Dacre is a small village located in Cumbria, just a few miles outside of Ullswater and not far from the stately home of Dalemain.
This quaint and untouched village still has remnants of forgotten times, like the old school house which is now a private home. This village consists of houses, a pub, a church and the remains of an old castle. This village is surrounded by countryside and hills, as it sits behind the beck of the same name.
Dacre castle was built in the 14th century and was used as protection from the Scottish raiders. The castle fell into disrepair and in the 17th century the castle underwent a full restoration where it was transformed into firstly a farm house and later on a private home. After the death of Lord Dacre in 1715 the castle and its lands were purchased by Sir Christopher Musgrave and through the marriage of his daughter to Edward Hasell, the castle and all its lands now belong to the Dalemain estate.
The castle is said to be haunted by a former owner’s wife and lover, whom the owner murdered.
Like any village it is centered around a churchyard – the parish of St Andrew.
The church was built on the site of a 7th century Saxon monastery.
The churchyard is relatively small, with an obvious division between the old and the new.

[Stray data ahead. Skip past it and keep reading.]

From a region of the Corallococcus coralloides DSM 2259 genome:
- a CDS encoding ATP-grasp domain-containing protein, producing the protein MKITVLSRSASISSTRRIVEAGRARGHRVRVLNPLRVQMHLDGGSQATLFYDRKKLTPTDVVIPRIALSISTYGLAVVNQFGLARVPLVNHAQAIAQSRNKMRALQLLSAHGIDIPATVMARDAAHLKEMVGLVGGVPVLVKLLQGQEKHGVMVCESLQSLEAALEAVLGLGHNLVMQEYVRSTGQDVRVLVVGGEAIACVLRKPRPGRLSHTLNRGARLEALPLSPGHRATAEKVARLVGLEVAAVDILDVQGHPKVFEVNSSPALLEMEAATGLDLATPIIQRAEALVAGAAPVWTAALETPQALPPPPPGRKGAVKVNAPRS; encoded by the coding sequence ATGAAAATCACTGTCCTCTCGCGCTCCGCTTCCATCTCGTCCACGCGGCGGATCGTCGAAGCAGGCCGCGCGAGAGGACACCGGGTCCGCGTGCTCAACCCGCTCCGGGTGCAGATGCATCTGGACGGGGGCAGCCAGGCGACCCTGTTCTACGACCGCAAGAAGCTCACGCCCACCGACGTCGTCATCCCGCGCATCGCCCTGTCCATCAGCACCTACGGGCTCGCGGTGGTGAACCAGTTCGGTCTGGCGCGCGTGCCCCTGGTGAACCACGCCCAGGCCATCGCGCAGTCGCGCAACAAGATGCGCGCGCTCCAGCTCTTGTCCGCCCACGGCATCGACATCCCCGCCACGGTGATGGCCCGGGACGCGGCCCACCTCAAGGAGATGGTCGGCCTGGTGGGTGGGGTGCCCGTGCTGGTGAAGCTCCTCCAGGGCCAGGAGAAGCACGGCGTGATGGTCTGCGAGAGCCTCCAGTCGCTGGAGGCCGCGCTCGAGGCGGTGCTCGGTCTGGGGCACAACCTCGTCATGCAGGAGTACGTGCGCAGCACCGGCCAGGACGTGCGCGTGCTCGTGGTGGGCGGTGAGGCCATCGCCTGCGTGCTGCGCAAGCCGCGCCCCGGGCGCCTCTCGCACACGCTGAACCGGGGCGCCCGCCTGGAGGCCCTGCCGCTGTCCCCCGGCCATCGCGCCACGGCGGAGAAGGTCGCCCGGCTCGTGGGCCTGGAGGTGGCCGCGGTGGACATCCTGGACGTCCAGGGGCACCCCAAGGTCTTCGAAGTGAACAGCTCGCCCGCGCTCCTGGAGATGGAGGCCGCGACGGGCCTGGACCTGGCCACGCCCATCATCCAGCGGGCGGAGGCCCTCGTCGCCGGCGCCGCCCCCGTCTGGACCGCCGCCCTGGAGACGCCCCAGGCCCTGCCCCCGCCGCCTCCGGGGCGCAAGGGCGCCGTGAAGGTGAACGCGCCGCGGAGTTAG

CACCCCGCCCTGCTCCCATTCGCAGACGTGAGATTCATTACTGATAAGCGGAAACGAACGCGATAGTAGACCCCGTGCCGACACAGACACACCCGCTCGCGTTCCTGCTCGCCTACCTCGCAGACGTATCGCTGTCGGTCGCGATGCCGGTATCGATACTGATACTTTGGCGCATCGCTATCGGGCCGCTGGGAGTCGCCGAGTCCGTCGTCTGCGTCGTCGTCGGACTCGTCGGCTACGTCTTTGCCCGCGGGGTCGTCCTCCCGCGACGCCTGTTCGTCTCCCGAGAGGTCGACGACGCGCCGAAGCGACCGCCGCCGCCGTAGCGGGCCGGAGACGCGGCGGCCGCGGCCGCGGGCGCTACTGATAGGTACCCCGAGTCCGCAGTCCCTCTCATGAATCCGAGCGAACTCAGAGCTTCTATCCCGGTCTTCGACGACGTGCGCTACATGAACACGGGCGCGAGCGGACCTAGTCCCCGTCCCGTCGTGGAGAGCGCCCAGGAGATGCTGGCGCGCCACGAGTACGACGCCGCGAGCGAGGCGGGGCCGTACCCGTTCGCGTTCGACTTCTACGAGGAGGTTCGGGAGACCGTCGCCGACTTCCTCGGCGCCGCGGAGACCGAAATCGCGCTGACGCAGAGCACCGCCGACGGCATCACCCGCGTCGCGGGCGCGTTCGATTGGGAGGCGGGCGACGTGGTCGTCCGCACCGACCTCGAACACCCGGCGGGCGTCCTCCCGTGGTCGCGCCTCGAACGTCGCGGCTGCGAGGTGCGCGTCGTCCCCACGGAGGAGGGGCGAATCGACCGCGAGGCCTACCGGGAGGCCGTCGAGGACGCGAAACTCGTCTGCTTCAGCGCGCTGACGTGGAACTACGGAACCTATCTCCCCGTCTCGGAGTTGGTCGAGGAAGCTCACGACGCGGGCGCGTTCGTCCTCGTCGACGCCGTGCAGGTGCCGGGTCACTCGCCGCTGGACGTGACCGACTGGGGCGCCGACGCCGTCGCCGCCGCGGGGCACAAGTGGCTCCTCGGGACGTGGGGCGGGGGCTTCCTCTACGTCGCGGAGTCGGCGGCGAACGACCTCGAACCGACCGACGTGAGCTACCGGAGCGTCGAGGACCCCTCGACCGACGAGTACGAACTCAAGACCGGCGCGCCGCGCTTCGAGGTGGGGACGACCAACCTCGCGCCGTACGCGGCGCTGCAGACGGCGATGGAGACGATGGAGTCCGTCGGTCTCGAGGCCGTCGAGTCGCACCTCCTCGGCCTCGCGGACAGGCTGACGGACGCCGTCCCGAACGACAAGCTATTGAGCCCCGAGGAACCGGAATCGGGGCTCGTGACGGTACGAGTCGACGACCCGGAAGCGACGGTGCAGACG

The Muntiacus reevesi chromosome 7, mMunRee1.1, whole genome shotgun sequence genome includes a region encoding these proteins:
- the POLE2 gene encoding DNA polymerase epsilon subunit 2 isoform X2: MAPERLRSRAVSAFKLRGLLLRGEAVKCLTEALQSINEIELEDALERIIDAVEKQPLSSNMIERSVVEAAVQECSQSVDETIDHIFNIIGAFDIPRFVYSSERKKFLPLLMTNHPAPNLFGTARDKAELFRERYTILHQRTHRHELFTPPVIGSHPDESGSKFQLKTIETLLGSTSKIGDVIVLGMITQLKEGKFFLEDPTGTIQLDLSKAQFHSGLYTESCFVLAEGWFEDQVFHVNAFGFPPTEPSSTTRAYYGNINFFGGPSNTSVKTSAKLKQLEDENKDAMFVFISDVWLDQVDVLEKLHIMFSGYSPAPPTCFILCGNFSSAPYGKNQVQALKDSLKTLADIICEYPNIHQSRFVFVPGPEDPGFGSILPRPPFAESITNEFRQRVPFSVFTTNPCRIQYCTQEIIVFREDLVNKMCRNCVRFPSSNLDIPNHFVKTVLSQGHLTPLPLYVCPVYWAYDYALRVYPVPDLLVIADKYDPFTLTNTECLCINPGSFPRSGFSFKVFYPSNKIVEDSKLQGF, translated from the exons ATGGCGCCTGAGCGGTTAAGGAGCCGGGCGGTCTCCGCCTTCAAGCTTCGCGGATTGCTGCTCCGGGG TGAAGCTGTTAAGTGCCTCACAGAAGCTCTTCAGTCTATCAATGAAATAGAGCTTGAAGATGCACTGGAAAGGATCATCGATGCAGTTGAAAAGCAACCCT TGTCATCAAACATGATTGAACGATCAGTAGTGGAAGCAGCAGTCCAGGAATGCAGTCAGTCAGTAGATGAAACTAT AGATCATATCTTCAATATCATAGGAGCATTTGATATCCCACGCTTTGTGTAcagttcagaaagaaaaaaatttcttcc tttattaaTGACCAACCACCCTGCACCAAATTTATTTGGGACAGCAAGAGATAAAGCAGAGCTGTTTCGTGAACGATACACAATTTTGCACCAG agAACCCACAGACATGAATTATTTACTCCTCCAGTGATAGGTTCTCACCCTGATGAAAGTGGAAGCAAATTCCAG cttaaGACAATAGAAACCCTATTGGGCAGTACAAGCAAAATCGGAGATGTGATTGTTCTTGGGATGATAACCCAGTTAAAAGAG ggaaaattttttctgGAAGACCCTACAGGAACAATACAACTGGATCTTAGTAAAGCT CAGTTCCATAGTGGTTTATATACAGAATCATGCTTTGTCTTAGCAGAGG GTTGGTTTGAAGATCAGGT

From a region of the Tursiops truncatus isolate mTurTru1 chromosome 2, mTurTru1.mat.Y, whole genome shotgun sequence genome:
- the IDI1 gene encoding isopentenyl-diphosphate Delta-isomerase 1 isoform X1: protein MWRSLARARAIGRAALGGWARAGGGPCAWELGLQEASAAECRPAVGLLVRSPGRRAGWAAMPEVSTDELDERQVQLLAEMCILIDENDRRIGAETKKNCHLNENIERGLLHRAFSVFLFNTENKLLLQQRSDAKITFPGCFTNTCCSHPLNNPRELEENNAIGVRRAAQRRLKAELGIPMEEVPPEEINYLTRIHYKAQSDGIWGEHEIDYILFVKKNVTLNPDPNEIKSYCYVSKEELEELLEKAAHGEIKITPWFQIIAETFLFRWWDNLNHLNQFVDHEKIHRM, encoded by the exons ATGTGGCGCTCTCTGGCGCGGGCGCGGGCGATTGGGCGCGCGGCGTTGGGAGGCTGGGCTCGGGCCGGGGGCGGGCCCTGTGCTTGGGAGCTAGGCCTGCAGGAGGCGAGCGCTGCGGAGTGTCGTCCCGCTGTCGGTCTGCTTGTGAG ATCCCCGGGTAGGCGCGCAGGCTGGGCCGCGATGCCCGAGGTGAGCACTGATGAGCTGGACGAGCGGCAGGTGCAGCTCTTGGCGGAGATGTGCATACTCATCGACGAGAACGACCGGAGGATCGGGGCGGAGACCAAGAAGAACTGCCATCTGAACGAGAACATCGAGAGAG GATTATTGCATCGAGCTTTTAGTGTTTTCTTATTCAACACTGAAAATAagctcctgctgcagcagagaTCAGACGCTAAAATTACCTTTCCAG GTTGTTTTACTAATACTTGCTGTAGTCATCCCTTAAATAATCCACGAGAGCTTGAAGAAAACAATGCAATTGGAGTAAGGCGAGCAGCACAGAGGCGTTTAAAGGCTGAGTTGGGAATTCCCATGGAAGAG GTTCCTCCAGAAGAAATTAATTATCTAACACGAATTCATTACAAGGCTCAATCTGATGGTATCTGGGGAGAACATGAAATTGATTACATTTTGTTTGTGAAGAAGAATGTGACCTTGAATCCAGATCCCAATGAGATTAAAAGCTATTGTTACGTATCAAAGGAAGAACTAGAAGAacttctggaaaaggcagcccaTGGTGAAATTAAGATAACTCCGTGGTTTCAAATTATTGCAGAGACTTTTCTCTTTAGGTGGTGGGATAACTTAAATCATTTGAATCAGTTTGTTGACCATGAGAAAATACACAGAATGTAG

The old side is swamped by high trees, woodland and long grass that is almost covering the gravestones.
I often visit churchyards and burial sites, this by far is one of my favourites. I love the way the old gravestones have been left, almost frozen in time and engulfed back into nature.
There is definitely an air of mystery about this churchyard and there’s just something special about walking through the narrow pathways trying to spot the hidden stones.
There’s a huge variety of different shaped headstones here.
My personal favourites have to be the ones tucked away hidden underneath the trees, overgrown by grass and flowers.
But what makes this place really special is four stone bear carvings that can be found in the old side, one on each corner.
No one really knows the purpose of these or why they were placed here, so it’s a bit of a mystery. There’s speculations that perhaps they had something to do with a Pagan shrine, as we know all churches were Pagan burial grounds before Paganism was Christianised and it was the Druids that planted the Yew trees (where one of these trees can be found in every churchyard). Or it is suggested that these stones had something to do with the monastery, of which some of the remains were found here. However, it’s more than likely these stones are pre-Saxon and that would make them nothing to do with the monastery and the likelihood is that they were the markers of some Pagan ritual site.
There are some other noteworthy things about this churchyard. There is a lock on the south door from 1671, that was given by Lady Anne Clifford, who is well-known in the area. She presented keys to people she had become friends with.
This is definitely a beautiful churchyard with lots of history and hidden meanings, as well as lots to look at. There’s an air of magic about this place and I highly recommend a stroll around to look at all the gravestones.
Blessed Be )O(